Or at least "might survive".
A perfect storm is brewing. Android and iOS have been butting heads for more than a year now, ignoring the emaciated spectre of Windows Mobile as it huddled, terrified, in the corner. But now Microsoft is hitting back. Windows Phone 7 is due out in October. It'll either either shake the current status quo to its core...or crash and burn.
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Microsoft has their work cut out for them with WP7. Taking the fight to two established platforms won't be easy. Here's what Windows Phone 7 has going for it in the battle for OS domination.
Tiles. The WP7 homescreen has a very unique look, due in large part to the decision to handle organization with live "tiles". These act as shortcuts / widgets, with the added benefit of being easier to lock together neatly. Applications will also have tiles, which allows you to control something like the flashlight directly from the app's homescreen tile.
Tighter Organization. Microsoft can be a bit of a tyrant at times, which is actually beneficial for WP7. Android is heavily fragmented, which creates cross-platform development issues for app-makers and confusion for users. IOS does not fragment at all, which limits its appeal. WP7 will be available for a wide variety of manufacturers, but Redmond is imposing much stricter controls on manufacturers.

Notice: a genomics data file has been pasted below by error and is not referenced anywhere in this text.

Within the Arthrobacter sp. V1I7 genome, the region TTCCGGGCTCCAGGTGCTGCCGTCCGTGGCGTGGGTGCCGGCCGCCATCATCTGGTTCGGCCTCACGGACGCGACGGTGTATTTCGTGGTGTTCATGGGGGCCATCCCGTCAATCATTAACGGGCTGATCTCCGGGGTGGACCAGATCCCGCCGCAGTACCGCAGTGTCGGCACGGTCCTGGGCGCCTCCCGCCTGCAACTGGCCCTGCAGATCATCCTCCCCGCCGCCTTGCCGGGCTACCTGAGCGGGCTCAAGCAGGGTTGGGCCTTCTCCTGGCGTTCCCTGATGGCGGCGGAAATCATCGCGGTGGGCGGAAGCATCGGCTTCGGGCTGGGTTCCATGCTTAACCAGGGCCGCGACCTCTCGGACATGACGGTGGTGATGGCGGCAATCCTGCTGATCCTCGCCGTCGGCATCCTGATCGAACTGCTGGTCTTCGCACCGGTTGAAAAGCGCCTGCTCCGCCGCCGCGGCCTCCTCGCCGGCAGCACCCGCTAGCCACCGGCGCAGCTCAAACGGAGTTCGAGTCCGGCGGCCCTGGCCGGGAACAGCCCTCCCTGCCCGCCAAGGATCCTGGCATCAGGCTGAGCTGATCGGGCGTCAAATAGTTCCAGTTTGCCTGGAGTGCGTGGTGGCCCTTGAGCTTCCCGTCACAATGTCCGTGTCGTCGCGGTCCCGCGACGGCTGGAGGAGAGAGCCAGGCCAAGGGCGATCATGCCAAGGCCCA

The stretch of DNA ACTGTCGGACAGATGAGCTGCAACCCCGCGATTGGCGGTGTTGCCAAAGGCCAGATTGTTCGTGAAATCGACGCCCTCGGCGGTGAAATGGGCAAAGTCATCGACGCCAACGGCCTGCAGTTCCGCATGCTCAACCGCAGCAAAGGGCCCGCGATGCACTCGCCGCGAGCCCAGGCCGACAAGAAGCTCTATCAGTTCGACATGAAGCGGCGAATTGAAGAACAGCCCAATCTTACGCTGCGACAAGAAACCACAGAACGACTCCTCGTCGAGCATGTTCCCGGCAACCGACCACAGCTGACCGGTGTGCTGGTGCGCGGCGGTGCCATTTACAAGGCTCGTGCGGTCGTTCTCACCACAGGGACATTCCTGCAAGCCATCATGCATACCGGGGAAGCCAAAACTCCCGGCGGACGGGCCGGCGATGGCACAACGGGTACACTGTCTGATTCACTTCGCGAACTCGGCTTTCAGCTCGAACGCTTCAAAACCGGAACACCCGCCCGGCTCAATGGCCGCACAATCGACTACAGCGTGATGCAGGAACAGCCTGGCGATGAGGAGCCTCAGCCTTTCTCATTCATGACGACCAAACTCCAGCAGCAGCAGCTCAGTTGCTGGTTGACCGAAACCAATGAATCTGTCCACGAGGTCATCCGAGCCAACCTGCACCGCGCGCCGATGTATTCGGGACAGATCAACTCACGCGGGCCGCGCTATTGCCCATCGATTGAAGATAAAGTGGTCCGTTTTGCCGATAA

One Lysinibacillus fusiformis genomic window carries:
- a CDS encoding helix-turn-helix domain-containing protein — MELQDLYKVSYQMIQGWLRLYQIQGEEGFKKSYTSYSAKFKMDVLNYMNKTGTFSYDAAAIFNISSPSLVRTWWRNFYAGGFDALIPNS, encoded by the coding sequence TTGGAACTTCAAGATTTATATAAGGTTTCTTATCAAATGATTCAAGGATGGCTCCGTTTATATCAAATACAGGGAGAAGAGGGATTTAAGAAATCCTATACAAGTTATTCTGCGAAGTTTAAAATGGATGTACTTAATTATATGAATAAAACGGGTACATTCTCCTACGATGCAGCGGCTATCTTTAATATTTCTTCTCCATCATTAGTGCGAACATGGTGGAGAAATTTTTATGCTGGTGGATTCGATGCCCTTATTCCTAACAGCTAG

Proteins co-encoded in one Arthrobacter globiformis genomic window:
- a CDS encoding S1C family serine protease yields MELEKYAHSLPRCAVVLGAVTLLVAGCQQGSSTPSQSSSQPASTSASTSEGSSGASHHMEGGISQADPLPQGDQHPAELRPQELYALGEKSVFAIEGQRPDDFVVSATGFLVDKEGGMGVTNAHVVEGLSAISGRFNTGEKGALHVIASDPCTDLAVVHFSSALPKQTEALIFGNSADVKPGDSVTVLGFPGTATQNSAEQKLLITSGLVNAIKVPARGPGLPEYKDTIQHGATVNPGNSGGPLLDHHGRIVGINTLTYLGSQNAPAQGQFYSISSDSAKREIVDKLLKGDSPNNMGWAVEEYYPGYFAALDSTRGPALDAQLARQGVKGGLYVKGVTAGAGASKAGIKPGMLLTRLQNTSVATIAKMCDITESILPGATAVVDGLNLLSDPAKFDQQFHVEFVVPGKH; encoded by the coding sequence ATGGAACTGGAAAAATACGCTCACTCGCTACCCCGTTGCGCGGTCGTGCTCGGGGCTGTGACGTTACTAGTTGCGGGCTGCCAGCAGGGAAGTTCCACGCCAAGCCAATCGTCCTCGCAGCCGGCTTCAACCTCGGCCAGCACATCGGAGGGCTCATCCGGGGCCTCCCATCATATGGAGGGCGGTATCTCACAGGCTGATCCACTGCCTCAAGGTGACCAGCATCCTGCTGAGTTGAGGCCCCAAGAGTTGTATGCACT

If they handle things right, this could be one area where Microsoft handily beats down both Apple and Google.
Try Before You Buy. One of the coolest features of WP7 as a platform is the ability to download apps as a trial. App developers will have the final decision about how the trial works, but all apps will give you some way to test them out before dropping any real scratch.
Apple has tried something vaguely, but the idea that every app should have a test version is something no platform currently offers.
Xbox Integration. WP7 might be the first smartphone OS to challenge iOS in the handheld gaming arena. Xbox Live integration will bring LIVE games to your mobile. Gain achievements and update your gamer profile wherever you are. The 23 million active LIVE subscribers make this feature potentially extremely lucrative for Redmond.
The Hardware. Microsoft is coming late to the smartphone party. Their last few attempts to cash in on the craze have been embarrassing. And they know it. Which is why the first wave of WP7 smartphones look so damn good right now. The HD3 will be a 4.5" monster with the potential to sell even better than its predecessor.
All this together isn't near enough to ensure WP7's victory, or even immediate survival. That said, this is Microsoft's best stab at smartphones yet. It may still crash and burn, but if it does the fire will be glorious.
See also the 5 Reasons Windows Phone 7 might Fail.